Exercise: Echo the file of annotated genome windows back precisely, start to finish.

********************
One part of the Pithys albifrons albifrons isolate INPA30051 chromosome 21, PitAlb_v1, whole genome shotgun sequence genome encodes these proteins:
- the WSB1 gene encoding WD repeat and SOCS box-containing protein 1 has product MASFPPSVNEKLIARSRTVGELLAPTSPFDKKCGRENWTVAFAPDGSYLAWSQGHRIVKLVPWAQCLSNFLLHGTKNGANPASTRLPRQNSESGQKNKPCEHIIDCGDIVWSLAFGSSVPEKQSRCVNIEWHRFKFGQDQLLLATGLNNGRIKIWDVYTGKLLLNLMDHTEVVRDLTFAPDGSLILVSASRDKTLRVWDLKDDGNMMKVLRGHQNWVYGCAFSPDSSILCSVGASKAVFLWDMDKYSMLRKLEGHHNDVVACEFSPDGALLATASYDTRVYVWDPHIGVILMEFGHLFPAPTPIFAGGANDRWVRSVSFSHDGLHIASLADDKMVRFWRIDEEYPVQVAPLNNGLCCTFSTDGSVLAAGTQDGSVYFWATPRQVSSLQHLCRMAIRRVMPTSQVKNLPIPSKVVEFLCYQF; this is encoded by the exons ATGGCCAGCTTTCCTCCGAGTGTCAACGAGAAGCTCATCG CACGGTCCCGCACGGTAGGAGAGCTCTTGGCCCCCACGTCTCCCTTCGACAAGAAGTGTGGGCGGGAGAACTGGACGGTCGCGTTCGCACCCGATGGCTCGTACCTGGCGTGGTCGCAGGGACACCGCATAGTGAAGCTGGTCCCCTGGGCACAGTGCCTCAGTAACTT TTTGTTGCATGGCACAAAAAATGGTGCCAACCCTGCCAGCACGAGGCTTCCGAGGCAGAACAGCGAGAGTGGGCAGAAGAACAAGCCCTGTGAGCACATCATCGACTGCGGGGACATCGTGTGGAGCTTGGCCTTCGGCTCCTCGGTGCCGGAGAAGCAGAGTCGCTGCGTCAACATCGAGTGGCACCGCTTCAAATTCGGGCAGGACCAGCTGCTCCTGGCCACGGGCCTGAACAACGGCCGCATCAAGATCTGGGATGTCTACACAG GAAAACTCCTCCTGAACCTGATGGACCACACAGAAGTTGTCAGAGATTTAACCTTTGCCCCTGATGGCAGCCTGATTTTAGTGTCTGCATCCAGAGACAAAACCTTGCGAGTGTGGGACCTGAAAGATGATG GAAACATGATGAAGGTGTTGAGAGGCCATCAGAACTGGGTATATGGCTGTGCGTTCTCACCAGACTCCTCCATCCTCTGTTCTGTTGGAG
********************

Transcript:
One part of the Pithys albifrons albifrons isolate INPA30051 chromosome 21, PitAlb_v1, whole genome shotgun sequence genome encodes these proteins:
- the WSB1 gene encoding WD repeat and SOCS box-containing protein 1 has product MASFPPSVNEKLIARSRTVGELLAPTSPFDKKCGRENWTVAFAPDGSYLAWSQGHRIVKLVPWAQCLSNFLLHGTKNGANPASTRLPRQNSESGQKNKPCEHIIDCGDIVWSLAFGSSVPEKQSRCVNIEWHRFKFGQDQLLLATGLNNGRIKIWDVYTGKLLLNLMDHTEVVRDLTFAPDGSLILVSASRDKTLRVWDLKDDGNMMKVLRGHQNWVYGCAFSPDSSILCSVGASKAVFLWDMDKYSMLRKLEGHHNDVVACEFSPDGALLATASYDTRVYVWDPHIGVILMEFGHLFPAPTPIFAGGANDRWVRSVSFSHDGLHIASLADDKMVRFWRIDEEYPVQVAPLNNGLCCTFSTDGSVLAAGTQDGSVYFWATPRQVSSLQHLCRMAIRRVMPTSQVKNLPIPSKVVEFLCYQF; this is encoded by the exons ATGGCCAGCTTTCCTCCGAGTGTCAACGAGAAGCTCATCG CACGGTCCCGCACGGTAGGAGAGCTCTTGGCCCCCACGTCTCCCTTCGACAAGAAGTGTGGGCGGGAGAACTGGACGGTCGCGTTCGCACCCGATGGCTCGTACCTGGCGTGGTCGCAGGGACACCGCATAGTGAAGCTGGTCCCCTGGGCACAGTGCCTCAGTAACTT TTTGTTGCATGGCACAAAAAATGGTGCCAACCCTGCCAGCACGAGGCTTCCGAGGCAGAACAGCGAGAGTGGGCAGAAGAACAAGCCCTGTGAGCACATCATCGACTGCGGGGACATCGTGTGGAGCTTGGCCTTCGGCTCCTCGGTGCCGGAGAAGCAGAGTCGCTGCGTCAACATCGAGTGGCACCGCTTCAAATTCGGGCAGGACCAGCTGCTCCTGGCCACGGGCCTGAACAACGGCCGCATCAAGATCTGGGATGTCTACACAG GAAAACTCCTCCTGAACCTGATGGACCACACAGAAGTTGTCAGAGATTTAACCTTTGCCCCTGATGGCAGCCTGATTTTAGTGTCTGCATCCAGAGACAAAACCTTGCGAGTGTGGGACCTGAAAGATGATG GAAACATGATGAAGGTGTTGAGAGGCCATCAGAACTGGGTATATGGCTGTGCGTTCTCACCAGACTCCTCCATCCTCTGTTCTGTTGGAG